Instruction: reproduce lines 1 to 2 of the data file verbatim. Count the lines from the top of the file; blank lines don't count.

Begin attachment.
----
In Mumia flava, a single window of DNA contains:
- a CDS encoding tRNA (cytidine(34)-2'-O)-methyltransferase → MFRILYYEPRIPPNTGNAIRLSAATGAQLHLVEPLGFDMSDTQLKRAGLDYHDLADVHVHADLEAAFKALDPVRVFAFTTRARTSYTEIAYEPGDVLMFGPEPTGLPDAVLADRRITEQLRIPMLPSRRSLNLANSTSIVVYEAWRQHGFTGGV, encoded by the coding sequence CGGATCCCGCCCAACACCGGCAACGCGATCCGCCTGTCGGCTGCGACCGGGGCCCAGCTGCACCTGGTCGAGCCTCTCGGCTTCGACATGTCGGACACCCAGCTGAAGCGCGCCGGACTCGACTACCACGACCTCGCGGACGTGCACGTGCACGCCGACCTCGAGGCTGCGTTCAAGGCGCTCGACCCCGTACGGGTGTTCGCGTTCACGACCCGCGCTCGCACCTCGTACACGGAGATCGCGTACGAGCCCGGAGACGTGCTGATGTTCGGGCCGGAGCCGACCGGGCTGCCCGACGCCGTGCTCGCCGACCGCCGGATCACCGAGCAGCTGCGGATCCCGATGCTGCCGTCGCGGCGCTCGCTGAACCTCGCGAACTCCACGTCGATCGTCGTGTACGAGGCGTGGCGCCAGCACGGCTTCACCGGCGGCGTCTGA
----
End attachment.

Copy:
In Mumia flava, a single window of DNA contains:
- a CDS encoding tRNA (cytidine(34)-2'-O)-methyltransferase → MFRILYYEPRIPPNTGNAIRLSAATGAQLHLVEPLGFDMSDTQLKRAGLDYHDLADVHVHADLEAAFKALDPVRVFAFTTRARTSYTEIAYEPGDVLMFGPEPTGLPDAVLADRRITEQLRIPMLPSRRSLNLANSTSIVVYEAWRQHGFTGGV, encoded by the coding sequence CGGATCCCGCCCAACACCGGCAACGCGATCCGCCTGTCGGCTGCGACCGGGGCCCAGCTGCACCTGGTCGAGCCTCTCGGCTTCGACATGTCGGACACCCAGCTGAAGCGCGCCGGACTCGACTACCACGACCTCGCGGACGTGCACGTGCACGCCGACCTCGAGGCTGCGTTCAAGGCGCTCGACCCCGTACGGGTGTTCGCGTTCACGACCCGCGCTCGCACCTCGTACACGGAGATCGCGTACGAGCCCGGAGACGTGCTGATGTTCGGGCCGGAGCCGACCGGGCTGCCCGACGCCGTGCTCGCCGACCGCCGGATCACCGAGCAGCTGCGGATCCCGATGCTGCCGTCGCGGCGCTCGCTGAACCTCGCGAACTCCACGTCGATCGTCGTGTACGAGGCGTGGCGCCAGCACGGCTTCACCGGCGGCGTCTGA